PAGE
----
Like many people today, this rich man who was not regenerated believed that saving faith or true repentance is just a persuasion of the mind, a carnal decision that a man makes and thus is saved. So these people think that if they use the needed methods to persuade the minds of people, then people will inevitably repent and believe the Gospel… But Abraham did not agree with this false idea. Abraham told that rich man that true saving faith is a persuasion of the heart, i.e. of the whole will of a man, and it is built on the Word of God alone, not on the words of men. The Apostle Paul agrees with Abraham as he explains: “So faith comes from hearing, and hearing by the word of Christ.” (Romans 10:17) So Abraham said that true saving faith will be built on the Word of God, not on the witness of a human, even if that is a man coming from Heaven or Hell… Abraham was clear that true persuasion of the heart will NOT happen if it is not built on the Word of God alone. And wouldn’t the words of Lazarus be the Word of God? No, because Abraham was clear about the Canon of the Old Testament: it is Moses (the Law) and the prophets (the rest of the inspired Books of the Old Testament). Lazarus could not add anything on that finished revelation of the Old Testament. In the same way today the Canon of the New Testament is closed as well, so no new revelations from Heaven or Hell can come to us and be the authoritative Word of God. For a detailed study of the Canon of Scripture and of how the Canon is closed, please read the following article: The Canon of Scripture. So practically, Bill Wiese believes in the decisional salvation in which that rich man also believed, and he disagrees with Abraham and with Jesus and with the Apostle Paul who say that true saving faith is a gift from God as it is built on God’s Word alone. Bill Wiese does not agree with Abraham that we have the whole Canon of Scripture, the whole Word of God, and he thinks that a witness from him or from Hell will be more authoritative or more powerful to change the minds of men to believe in Hell and to repent… Bill Wiese is fatally wrong in this. So whether he really had a vision of Hell or not, this is not really the issue! The issue is that we won’t follow his false gospel of decisional salvation just for the fact that he allegedly had a vision, for this is what the Apostle warns us: Let no one keep defrauding you of your prize by delighting in self-abasement and the worship of the angels, taking his stand on visions he has seen, inflated without cause by his fleshly mind, and not holding fast to the head, from whom the entire body, being supplied and held together by the joints and ligaments, grows with a growth which is from God.” (Colossians 2:18-19) Even if Bill Wiese were an Apostle of Christ or an angel from Heaven, the Bible says he is accursed, because he brings a false gospel of decisionalism that undermines the absolute authority of God’s Word and elevates his own experience or his own vision above the Word of God: “But though we, or an angel from heaven, preach any other gospel unto you than that which we have preached unto you, let him be accursed. As we said before, so say I now again, if any man preach any other gospel unto you than that ye have received, let him be accursed. (Galatians 1:8-9) It is not the true Gospel (the true Good News) that we should build our faith on the vision of Bill Wiese! That’s bad news, because that vision is not the authoritative Word of God. The Apostle Paul made it clear that our faith should not be built on anything in man, but on the power of God: “And my speech and my preaching was not with enticing words of man’s wisdom, but in demonstration of the Spirit and of power: That your faith should not stand in the wisdom of men, but in the power of God.” (1 Corinthians 2:4-5) Here again we need to understand what the power of God is: The power of God — Is it the signs?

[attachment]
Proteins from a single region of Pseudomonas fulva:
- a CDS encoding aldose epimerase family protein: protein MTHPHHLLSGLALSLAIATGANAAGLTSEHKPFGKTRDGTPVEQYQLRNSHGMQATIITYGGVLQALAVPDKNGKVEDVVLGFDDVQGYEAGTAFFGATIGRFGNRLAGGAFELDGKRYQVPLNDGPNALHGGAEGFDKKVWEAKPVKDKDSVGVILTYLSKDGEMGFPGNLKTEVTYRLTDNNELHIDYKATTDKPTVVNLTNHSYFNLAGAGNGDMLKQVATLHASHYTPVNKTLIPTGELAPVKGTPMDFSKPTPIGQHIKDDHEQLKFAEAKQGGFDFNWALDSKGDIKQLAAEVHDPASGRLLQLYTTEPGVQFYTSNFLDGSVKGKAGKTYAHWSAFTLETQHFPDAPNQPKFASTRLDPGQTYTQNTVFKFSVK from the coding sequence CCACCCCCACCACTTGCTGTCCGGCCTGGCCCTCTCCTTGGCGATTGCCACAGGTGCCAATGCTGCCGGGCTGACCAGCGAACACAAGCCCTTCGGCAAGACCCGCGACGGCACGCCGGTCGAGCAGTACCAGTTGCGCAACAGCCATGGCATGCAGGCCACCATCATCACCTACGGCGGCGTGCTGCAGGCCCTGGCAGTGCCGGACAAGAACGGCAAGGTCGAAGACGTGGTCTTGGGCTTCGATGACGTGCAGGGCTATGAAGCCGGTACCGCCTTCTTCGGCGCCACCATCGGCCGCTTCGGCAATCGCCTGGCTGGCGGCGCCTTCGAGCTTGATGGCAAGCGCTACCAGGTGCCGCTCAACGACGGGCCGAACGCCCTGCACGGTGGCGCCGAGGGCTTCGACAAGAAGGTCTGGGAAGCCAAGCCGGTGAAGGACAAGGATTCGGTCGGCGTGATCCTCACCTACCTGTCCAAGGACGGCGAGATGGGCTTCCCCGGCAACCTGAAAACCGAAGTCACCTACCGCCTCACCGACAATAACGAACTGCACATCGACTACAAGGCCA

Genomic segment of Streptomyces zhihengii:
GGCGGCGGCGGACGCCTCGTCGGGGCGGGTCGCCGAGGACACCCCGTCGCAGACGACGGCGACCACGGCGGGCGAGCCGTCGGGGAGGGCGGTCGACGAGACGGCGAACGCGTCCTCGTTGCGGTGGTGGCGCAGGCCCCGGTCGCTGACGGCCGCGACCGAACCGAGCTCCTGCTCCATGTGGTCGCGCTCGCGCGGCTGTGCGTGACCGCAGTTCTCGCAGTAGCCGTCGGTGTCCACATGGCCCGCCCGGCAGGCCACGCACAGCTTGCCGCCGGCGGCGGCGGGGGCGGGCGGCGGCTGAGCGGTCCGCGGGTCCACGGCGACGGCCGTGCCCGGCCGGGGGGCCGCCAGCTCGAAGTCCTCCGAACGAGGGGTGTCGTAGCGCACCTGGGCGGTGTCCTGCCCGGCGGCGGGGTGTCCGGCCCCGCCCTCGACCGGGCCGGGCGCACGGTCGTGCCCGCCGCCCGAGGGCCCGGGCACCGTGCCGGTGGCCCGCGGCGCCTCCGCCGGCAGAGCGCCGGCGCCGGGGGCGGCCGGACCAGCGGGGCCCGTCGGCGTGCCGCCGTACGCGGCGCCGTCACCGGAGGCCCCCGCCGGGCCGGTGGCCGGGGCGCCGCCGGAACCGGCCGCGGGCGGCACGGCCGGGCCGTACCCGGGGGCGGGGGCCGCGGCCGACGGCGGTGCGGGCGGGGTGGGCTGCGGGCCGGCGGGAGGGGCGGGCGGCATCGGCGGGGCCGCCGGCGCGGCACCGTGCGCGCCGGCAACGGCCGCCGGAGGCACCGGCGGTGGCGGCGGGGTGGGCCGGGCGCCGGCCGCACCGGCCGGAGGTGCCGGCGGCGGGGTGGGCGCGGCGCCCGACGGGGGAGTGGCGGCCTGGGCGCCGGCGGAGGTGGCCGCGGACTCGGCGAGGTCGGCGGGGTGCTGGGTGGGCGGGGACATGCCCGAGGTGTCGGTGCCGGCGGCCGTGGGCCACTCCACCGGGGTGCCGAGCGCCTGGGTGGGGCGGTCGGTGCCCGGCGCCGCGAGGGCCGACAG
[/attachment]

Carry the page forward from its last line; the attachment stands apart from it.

Real saving faith will be built on the Word of God, and not on myths and visions. Let’s seriously listen to the warning of the Apostle: “As I urged you upon my departure for Macedonia, remain on at Ephesus so that you may instruct certain men not to teach strange doctrines, nor to pay attention to myths and endless genealogies, which give rise to mere speculation rather than furthering the administration of God which is by faith.” (1 Timothy 1:3-4)